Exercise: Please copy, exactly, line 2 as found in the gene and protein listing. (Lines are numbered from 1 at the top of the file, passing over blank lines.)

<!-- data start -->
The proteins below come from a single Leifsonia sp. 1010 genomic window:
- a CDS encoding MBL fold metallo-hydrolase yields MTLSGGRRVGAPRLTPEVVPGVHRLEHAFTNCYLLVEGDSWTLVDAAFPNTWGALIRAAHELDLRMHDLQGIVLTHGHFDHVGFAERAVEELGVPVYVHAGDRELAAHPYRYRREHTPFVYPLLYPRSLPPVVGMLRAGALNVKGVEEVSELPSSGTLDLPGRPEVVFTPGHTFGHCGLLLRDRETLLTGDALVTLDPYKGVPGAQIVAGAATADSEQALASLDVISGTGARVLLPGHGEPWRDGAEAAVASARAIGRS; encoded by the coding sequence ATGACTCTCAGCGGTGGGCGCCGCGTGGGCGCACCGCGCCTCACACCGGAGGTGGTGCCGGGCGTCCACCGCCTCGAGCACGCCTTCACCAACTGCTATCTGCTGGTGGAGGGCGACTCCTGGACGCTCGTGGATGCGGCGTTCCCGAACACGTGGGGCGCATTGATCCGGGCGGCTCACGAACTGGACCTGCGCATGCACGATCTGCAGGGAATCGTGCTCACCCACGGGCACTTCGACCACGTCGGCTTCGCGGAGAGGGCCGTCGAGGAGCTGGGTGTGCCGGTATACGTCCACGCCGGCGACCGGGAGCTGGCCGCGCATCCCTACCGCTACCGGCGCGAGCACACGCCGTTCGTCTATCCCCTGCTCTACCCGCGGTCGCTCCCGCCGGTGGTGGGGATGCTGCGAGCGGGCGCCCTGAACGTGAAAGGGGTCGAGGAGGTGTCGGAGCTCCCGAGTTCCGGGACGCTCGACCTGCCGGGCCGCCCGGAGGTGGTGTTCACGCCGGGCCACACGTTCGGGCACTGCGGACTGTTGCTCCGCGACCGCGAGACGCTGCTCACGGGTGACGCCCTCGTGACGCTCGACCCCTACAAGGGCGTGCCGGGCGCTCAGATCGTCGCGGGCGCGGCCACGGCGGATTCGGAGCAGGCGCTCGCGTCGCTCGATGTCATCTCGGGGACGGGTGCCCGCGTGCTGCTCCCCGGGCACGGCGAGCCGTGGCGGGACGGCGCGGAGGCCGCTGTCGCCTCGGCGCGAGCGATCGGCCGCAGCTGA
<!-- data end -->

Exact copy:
- a CDS encoding MBL fold metallo-hydrolase yields MTLSGGRRVGAPRLTPEVVPGVHRLEHAFTNCYLLVEGDSWTLVDAAFPNTWGALIRAAHELDLRMHDLQGIVLTHGHFDHVGFAERAVEELGVPVYVHAGDRELAAHPYRYRREHTPFVYPLLYPRSLPPVVGMLRAGALNVKGVEEVSELPSSGTLDLPGRPEVVFTPGHTFGHCGLLLRDRETLLTGDALVTLDPYKGVPGAQIVAGAATADSEQALASLDVISGTGARVLLPGHGEPWRDGAEAAVASARAIGRS; encoded by the coding sequence ATGACTCTCAGCGGTGGGCGCCGCGTGGGCGCACCGCGCCTCACACCGGAGGTGGTGCCGGGCGTCCACCGCCTCGAGCACGCCTTCACCAACTGCTATCTGCTGGTGGAGGGCGACTCCTGGACGCTCGTGGATGCGGCGTTCCCGAACACGTGGGGCGCATTGATCCGGGCGGCTCACGAACTGGACCTGCGCATGCACGATCTGCAGGGAATCGTGCTCACCCACGGGCACTTCGACCACGTCGGCTTCGCGGAGAGGGCCGTCGAGGAGCTGGGTGTGCCGGTATACGTCCACGCCGGCGACCGGGAGCTGGCCGCGCATCCCTACCGCTACCGGCGCGAGCACACGCCGTTCGTCTATCCCCTGCTCTACCCGCGGTCGCTCCCGCCGGTGGTGGGGATGCTGCGAGCGGGCGCCCTGAACGTGAAAGGGGTCGAGGAGGTGTCGGAGCTCCCGAGTTCCGGGACGCTCGACCTGCCGGGCCGCCCGGAGGTGGTGTTCACGCCGGGCCACACGTTCGGGCACTGCGGACTGTTGCTCCGCGACCGCGAGACGCTGCTCACGGGTGACGCCCTCGTGACGCTCGACCCCTACAAGGGCGTGCCGGGCGCTCAGATCGTCGCGGGCGCGGCCACGGCGGATTCGGAGCAGGCGCTCGCGTCGCTCGATGTCATCTCGGGGACGGGTGCCCGCGTGCTGCTCCCCGGGCACGGCGAGCCGTGGCGGGACGGCGCGGAGGCCGCTGTCGCCTCGGCGCGAGCGATCGGCCGCAGCTGA